League and the Elm Park Field House Artist Residency


By Germaine Koh
Photographed by Noriko Nasu-Tidball

Hello, Kerrisdale! My name is Germaine Koh. I’m the artist you’ve been seeing at work in and around the Elm Park field house, and one of the people you may have noticed running around the park wielding rope, frisbees, mops, beanbags, lumber, and an old couch.

The Elm Park field house is one of seven new artist residencies launched in late 2012 within the Vancouver Park Board Field House Studio Residency Project. The goal of that program is to enliven previously-vacant field houses, using them as catalysts for community-building (read about the program and residencies here:http://vancouver.ca/parks-recreation-culture/field-house-studio-residencies-in-parks.aspx). From an open competitive call for proposals, artists were selected to use these field houses as studios for two years, in exchange for community-based art activity.

In my case, the project I proposed is closely tied to other aspects of my art practice, and one which puts the task of innovation into the hands — and legs, and minds — of community members. The project, League, is an open weekly gathering for the purpose of playing sports and games invented by participants. Each game, its playing field and its strategies evolve through trial and improvisation, and new and unusual equipment may be invented.

League aims to inspire residents of diverse backgrounds and generations to come together to play, think imaginatively, and act collaboratively, in response to challenges posed by different situations. Everyone is welcome, whether they identify as athletes, creative people, both, or neither. The project is based in a belief that play is an essential human tendency that is related on one hand to problem-solving and negotiation skills and on another to a pure pursuit of joy. League participants are encouraged to tweak established structures and rules, to bring into play unexpected objects, to think widely about possible spaces for play, to pursue unconventional approaches to sport, and to tackle situations with both mind and body.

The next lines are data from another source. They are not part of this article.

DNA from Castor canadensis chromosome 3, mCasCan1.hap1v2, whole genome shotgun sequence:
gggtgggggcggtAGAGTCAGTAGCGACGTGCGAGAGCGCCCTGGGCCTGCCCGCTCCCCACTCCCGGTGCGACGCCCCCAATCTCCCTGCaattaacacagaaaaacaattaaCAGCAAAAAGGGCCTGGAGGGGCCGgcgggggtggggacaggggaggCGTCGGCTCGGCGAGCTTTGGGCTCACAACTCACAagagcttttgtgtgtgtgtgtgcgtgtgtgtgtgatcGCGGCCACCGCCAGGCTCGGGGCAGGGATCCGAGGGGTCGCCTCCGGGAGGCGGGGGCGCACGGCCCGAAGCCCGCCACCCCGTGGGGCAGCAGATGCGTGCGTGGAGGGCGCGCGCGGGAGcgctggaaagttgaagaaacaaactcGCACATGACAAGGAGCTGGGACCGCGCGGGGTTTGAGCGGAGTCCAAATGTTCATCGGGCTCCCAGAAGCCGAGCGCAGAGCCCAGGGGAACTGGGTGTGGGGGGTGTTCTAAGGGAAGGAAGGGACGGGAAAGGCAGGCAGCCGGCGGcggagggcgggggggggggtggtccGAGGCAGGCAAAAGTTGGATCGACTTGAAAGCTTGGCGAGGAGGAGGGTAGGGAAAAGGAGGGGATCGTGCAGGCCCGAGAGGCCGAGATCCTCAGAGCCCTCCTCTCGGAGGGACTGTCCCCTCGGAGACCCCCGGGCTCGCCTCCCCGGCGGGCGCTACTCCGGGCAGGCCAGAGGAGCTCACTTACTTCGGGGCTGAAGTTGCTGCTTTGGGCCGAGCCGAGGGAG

In the first few months of this project we have already invented and evolved some odd games. For example, for New Year’s Eve we started with a vague idea about cyclical games, plus a desire to use the two huge maple trees outside the field house and an idea that the field of play could be flexible and changing. We eventually came up with a vigorous game we’re calling Cyclada, which could be described as a cross between cricket and tug-of-war. The dozen-or-so people who were there were really excited about the way that game evolved dramatically from its first conception — and it was also fun enough that one kid who was there organized his next birthday party in Elm Park in order to play Cyclada and invent other games. For Family Literacy Day we started with the idea to explore signs and signals, thinking about specialized visual languages such as hobo symbols and traffic signs. We ended up making abstract marks on the field and having the markings themselves suggest the procedures that should unfold. Future events will include performative projects that might not be clearly art or sport, and ones that reach out and affect city space.

 We’ve had a mix of people attend: families, artists, athletes ranging from roller derby players to a professional mountain biker, and Kerrisdale residents who’ve heard about the project. I couldn’t predict in advance who might be intrigued by the idea; really, the only expectation was that it would attract participants who are adaptable and have a tolerance for (or even attraction to) uncertainty, provisional process, negotiation, and unconventional approaches to problems. The project is conceived as a sort of sandbox for experiments around improvisation, performance, co-operation, and strategy. The process of learning, adapting and evolution through iteration (successive versions) is central to the overall concept. It is based in a belief that there is real value in emergent behaviour and the processes of making sense of things. It views games, sport and play as serious forms of problem-solving that may be more complete than approaches which privilege the mental over the physical.